Publications of Broeders, D.

Kurowska X. What Does Russia Want in Cyber Diplomacy? In: Broeders D, van den Berg B, editors. Governing Cyberspace: Behavior, Power and Diplomacy. Rowman & Littlefield Publishers/Rowman & Littlefield International; 2020. p. 105-26.

What Does Russia Want in Cyber Diplomacy?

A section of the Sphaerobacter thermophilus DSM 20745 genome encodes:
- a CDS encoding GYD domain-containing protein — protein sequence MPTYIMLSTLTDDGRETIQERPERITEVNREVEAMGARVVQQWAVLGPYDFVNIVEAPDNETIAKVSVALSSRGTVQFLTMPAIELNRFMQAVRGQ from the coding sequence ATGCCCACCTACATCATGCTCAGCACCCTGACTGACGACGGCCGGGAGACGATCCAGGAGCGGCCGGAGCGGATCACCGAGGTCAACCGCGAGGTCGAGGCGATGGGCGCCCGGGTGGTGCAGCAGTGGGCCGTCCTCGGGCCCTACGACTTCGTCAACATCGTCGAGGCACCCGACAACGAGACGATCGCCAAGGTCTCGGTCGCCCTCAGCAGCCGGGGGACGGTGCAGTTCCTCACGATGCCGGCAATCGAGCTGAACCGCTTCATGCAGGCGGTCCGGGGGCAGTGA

The standard analytical narratives regarding Russia’s behavior in global diplomacy, today, revolve around great power aspirations, revisionist power games, and a threat to liberal democracy as we know it. The Russian discourse can also, however, be parsed with reference to resentment, resulting from the sense of “being betrayed” by the West (Kurowska 2014), or to anger over apparent disrespect received from other international actors (Larson and Shevchenko 2014). Demand for status recognition is a key factor in Russia’s international conduct (Krickovic and Weber 2018; Schmitt forthcoming; Neumann 2016, 1996), which finds its expression in Russia’s regular insistence on acknowledging its indispensability to the international order (Lo 2015, 47). Despite declarations of pragmatism in foreign policy (Omelicheva 2016; Casier 2006), this status-related rationale often overshadows what would appear more rational courses of action. Demands for recognition may also result in embarrassment. One vivid example of the latter involved the emotional outburst by the acting Russian representative to the UN, Vladimir Safronkov, towards the UK representative during a Security Council session in April 2017: famously, “Look at me!” and “Don’t you dare insult Russia again!” (RFE 2017). Many looked away mortified, but Safronkov’s superiors in the Ministry for Foreign Affairs commended his behavior, as part of resistance towards Western attempts at hegemonic imposition (Schreck 2017).